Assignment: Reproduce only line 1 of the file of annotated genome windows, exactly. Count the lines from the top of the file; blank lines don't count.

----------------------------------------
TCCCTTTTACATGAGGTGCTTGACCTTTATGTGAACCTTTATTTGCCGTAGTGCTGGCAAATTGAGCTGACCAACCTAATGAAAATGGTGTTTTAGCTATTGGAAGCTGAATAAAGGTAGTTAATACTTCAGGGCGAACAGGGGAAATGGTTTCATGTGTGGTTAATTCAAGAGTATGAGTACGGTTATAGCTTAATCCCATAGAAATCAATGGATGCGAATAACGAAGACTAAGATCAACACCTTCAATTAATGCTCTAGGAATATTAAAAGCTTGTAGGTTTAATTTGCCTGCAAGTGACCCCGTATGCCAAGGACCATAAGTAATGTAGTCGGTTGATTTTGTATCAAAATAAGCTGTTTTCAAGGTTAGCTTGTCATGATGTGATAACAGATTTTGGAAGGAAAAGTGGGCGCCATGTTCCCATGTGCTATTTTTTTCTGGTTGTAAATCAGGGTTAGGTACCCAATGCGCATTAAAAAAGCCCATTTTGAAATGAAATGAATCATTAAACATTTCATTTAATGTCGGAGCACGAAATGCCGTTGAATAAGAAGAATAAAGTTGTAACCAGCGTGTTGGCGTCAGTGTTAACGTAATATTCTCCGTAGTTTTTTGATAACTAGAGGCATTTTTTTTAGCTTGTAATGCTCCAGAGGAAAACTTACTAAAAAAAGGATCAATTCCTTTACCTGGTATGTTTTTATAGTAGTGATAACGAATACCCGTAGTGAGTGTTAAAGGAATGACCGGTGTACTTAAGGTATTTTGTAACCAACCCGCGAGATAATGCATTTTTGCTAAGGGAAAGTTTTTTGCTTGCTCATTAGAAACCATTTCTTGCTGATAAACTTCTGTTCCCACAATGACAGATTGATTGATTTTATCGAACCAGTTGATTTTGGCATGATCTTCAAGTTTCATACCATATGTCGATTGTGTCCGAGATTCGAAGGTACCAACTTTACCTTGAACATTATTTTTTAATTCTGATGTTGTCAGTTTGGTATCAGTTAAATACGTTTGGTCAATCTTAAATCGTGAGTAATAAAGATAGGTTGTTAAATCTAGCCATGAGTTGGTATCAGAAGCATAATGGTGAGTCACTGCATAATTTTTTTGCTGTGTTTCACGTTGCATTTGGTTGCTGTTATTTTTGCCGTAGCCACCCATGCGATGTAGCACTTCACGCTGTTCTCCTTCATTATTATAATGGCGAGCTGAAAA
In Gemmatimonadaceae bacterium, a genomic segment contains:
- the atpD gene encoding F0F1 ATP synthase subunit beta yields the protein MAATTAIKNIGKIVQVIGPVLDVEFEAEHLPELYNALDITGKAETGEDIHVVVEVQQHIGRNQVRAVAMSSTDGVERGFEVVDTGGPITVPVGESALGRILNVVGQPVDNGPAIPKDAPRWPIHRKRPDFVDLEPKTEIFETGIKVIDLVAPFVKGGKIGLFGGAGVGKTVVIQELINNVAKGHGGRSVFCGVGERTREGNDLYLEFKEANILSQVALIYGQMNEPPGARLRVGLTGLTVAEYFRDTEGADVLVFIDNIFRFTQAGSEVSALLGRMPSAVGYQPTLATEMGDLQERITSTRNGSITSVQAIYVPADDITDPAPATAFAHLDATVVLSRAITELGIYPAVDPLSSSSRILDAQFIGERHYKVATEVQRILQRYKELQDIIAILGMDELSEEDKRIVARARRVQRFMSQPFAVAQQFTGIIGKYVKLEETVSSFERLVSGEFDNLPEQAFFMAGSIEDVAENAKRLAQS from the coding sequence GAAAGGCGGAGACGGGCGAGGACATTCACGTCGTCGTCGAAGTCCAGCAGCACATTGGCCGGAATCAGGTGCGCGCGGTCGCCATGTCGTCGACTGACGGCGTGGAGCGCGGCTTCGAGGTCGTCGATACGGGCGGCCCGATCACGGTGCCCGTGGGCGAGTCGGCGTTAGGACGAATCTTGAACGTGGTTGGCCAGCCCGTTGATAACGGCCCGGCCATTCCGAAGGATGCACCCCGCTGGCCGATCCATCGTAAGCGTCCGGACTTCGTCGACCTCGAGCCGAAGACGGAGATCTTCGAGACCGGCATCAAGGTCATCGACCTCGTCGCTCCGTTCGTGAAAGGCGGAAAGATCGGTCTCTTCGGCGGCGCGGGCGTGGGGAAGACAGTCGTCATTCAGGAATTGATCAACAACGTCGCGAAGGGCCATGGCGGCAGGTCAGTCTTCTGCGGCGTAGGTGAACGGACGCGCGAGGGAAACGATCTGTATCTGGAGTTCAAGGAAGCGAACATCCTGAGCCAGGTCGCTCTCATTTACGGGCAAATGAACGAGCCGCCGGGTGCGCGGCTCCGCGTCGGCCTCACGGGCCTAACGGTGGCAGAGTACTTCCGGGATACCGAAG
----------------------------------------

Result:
TCCCTTTTACATGAGGTGCTTGACCTTTATGTGAACCTTTATTTGCCGTAGTGCTGGCAAATTGAGCTGACCAACCTAATGAAAATGGTGTTTTAGCTATTGGAAGCTGAATAAAGGTAGTTAATACTTCAGGGCGAACAGGGGAAATGGTTTCATGTGTGGTTAATTCAAGAGTATGAGTACGGTTATAGCTTAATCCCATAGAAATCAATGGATGCGAATAACGAAGACTAAGATCAACACCTTCAATTAATGCTCTAGGAATATTAAAAGCTTGTAGGTTTAATTTGCCTGCAAGTGACCCCGTATGCCAAGGACCATAAGTAATGTAGTCGGTTGATTTTGTATCAAAATAAGCTGTTTTCAAGGTTAGCTTGTCATGATGTGATAACAGATTTTGGAAGGAAAAGTGGGCGCCATGTTCCCATGTGCTATTTTTTTCTGGTTGTAAATCAGGGTTAGGTACCCAATGCGCATTAAAAAAGCCCATTTTGAAATGAAATGAATCATTAAACATTTCATTTAATGTCGGAGCACGAAATGCCGTTGAATAAGAAGAATAAAGTTGTAACCAGCGTGTTGGCGTCAGTGTTAACGTAATATTCTCCGTAGTTTTTTGATAACTAGAGGCATTTTTTTTAGCTTGTAATGCTCCAGAGGAAAACTTACTAAAAAAAGGATCAATTCCTTTACCTGGTATGTTTTTATAGTAGTGATAACGAATACCCGTAGTGAGTGTTAAAGGAATGACCGGTGTACTTAAGGTATTTTGTAACCAACCCGCGAGATAATGCATTTTTGCTAAGGGAAAGTTTTTTGCTTGCTCATTAGAAACCATTTCTTGCTGATAAACTTCTGTTCCCACAATGACAGATTGATTGATTTTATCGAACCAGTTGATTTTGGCATGATCTTCAAGTTTCATACCATATGTCGATTGTGTCCGAGATTCGAAGGTACCAACTTTACCTTGAACATTATTTTTTAATTCTGATGTTGTCAGTTTGGTATCAGTTAAATACGTTTGGTCAATCTTAAATCGTGAGTAATAAAGATAGGTTGTTAAATCTAGCCATGAGTTGGTATCAGAAGCATAATGGTGAGTCACTGCATAATTTTTTTGCTGTGTTTCACGTTGCATTTGGTTGCTGTTATTTTTGCCGTAGCCACCCATGCGATGTAGCACTTCACGCTGTTCTCCTTCATTATTATAATGGCGAGCTGAAAA